Next up – M3 Day2!


Kix – Rock Your Face Off – Album Review

Posted in Album Reviews with tags , , , , , on September 23, 2014 by novametalreview


So, those of you that know me fairly well will already know that I am not perhaps the World’s biggest Kix fan, haha!… And indeed I have been less than complimentary in some of my live reviews of the M3 Festival. Unfortunately it seems M3 will yet again, for the yawningth time (yes, I know that isn’t a real word), have to suffer through another Friday night Kix-off set for 2015. Hopefully they close the night, so we can hit the bar early. That aside Kix have recently released their latest studio album after a hiatus of some 19 years.

Those with an elephantine memory may just recall the prior album, “$how Bu$ine$$” from 1995, which was basically a “flop” and led to the band disbanding that same year until 2003, when they reformed without their primary song writer, Donnie Purnell. Despite this, Kix got back on the road and have essentially flogged the same set drawn from the first five decently successful albums, covering the era 1981 through 1991, and it is this lack of creativity that has driven me to my stance on them live – well, that and the silly jokes between songs and rather childish stage show (please don’t mention popping balloons!).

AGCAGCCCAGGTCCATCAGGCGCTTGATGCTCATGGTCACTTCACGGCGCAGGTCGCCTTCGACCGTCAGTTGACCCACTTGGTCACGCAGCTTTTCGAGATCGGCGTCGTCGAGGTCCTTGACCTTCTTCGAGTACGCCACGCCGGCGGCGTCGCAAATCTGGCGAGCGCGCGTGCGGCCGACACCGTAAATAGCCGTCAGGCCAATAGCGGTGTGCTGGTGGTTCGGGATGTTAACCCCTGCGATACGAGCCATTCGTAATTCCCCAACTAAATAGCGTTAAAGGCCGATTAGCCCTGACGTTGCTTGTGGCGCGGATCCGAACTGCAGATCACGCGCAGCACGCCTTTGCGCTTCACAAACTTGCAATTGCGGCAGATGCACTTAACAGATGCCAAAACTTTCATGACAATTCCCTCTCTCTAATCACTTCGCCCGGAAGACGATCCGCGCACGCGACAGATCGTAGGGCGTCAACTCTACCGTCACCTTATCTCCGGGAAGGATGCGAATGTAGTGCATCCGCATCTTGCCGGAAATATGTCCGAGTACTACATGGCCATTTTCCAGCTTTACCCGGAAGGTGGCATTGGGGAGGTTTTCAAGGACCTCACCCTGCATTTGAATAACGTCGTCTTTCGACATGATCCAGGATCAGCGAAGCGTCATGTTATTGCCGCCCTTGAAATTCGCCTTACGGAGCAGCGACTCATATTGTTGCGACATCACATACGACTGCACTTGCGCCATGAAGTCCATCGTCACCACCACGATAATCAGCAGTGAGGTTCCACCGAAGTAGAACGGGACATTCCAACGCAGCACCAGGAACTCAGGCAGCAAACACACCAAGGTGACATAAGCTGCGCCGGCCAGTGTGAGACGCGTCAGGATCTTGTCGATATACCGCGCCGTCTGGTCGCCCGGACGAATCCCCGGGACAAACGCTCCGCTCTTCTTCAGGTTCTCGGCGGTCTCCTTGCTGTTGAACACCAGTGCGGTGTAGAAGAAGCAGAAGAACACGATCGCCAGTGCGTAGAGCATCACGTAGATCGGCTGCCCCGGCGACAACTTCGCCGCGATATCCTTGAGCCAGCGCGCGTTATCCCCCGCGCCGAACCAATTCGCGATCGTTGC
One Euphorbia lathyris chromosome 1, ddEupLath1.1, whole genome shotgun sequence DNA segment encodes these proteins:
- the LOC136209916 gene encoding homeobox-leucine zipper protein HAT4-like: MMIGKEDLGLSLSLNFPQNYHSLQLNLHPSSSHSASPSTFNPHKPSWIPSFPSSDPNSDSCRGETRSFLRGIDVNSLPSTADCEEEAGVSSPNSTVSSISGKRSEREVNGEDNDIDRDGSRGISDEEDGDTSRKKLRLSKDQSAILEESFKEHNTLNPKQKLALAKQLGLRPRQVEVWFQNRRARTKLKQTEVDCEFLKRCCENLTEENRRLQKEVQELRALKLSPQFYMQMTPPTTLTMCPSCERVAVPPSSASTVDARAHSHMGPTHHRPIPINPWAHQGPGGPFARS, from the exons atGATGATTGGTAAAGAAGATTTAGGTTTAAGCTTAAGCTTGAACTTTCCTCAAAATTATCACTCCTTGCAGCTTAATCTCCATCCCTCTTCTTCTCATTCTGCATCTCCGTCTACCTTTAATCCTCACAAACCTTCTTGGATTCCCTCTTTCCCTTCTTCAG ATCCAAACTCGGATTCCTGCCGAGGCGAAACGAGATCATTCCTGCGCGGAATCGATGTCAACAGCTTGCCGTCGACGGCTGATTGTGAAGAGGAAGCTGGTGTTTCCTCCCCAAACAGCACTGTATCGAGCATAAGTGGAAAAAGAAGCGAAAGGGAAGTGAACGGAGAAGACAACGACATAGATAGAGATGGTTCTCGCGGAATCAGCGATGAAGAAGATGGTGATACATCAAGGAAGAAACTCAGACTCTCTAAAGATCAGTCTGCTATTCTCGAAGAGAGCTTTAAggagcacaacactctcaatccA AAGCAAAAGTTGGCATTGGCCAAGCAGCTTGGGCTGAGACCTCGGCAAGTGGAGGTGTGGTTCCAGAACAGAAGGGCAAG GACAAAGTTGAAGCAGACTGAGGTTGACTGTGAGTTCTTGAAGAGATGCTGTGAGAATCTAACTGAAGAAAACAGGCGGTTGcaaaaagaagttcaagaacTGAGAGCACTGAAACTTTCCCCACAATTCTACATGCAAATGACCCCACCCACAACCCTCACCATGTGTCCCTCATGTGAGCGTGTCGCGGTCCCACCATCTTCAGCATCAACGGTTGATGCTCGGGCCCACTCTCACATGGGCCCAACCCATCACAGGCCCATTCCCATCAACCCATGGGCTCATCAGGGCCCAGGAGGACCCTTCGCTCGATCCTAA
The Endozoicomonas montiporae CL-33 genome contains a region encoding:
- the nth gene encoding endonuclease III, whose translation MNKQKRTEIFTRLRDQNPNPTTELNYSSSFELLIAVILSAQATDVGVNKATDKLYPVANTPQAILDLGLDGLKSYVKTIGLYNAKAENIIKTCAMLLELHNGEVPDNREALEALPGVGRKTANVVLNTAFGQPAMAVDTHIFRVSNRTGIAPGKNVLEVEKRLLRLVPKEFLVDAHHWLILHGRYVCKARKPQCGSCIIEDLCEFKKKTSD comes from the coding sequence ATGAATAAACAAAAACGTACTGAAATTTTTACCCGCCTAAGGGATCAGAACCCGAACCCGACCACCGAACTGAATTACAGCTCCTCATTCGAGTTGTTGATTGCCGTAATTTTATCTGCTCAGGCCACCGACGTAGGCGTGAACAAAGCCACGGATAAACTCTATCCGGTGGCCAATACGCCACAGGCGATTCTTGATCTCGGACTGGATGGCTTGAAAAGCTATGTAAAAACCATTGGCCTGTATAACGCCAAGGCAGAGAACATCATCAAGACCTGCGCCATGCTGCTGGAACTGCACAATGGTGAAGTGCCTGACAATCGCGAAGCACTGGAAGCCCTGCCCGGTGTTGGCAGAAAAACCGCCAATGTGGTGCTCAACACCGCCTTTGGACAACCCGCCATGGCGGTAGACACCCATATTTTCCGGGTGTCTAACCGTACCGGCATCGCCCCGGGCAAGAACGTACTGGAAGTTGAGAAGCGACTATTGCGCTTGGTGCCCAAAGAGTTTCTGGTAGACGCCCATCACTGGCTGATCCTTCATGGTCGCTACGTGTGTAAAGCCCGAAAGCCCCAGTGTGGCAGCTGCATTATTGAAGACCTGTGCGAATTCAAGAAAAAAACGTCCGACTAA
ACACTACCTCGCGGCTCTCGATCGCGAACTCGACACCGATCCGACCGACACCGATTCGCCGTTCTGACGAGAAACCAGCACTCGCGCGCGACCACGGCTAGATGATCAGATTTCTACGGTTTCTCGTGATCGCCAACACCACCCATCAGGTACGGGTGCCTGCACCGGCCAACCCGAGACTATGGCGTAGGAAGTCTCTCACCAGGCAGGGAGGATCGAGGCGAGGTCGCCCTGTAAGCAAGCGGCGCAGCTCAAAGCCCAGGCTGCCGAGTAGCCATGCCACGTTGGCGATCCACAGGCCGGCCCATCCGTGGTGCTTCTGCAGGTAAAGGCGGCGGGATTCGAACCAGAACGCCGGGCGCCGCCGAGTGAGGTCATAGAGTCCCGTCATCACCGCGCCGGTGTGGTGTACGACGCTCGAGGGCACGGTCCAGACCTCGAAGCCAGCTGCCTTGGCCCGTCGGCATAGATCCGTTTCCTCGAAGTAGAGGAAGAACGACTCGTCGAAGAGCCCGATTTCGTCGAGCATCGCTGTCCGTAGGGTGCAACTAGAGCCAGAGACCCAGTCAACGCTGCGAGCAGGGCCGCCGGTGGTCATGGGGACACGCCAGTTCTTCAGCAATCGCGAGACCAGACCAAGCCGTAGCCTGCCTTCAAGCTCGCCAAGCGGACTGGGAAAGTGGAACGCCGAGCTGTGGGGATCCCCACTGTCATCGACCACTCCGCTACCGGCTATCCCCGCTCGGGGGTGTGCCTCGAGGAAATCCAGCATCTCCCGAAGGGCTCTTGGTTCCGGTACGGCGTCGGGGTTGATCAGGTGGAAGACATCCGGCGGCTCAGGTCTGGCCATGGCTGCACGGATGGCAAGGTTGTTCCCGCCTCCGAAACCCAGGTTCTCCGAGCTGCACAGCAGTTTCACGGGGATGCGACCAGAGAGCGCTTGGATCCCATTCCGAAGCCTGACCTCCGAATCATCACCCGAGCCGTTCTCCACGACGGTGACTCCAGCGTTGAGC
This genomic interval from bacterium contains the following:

While Kix do indeed have a decent catalog of songs from their early material, it all becomes a bit “tribute band-like” without at least some attempt to come up with some new material. So, I guess I have to shut-up moaning about that aspect at least now with the release of “Rock Your Face Off”, which delivers 12 new tracks.

Firstly, credit where credit is due – some people were surprised I spent $10 on this band, especially given my prior comments. Ah ha! Fooled you… Well, no, this doesn’t indicate any great change in my opinion, but I DO want to support all bands who are prepared to get their finger out and bring us, rock and metal fans, new material. So, enjoy the $10 Kix (or at least the share you finally get after all the blood-suckers have a slice of the pie).

So, my first curiosity was who the heck had written the songs on the record? Well, new bass player, Mark Schenker (no, not related to THE one and only Michael Schenker I believe), gets a co-writing credit on 10 of the tracks, along with another name from outside the band who also appears listed (I don’t have the CD in front of me right now to get the exact details), with a mix of other members of the band listed as co-writers on various tracks. Mark Schenker is also listed as engineering the record, and that is definitely one aspect I have absolutely no compliant about – the production is top notch.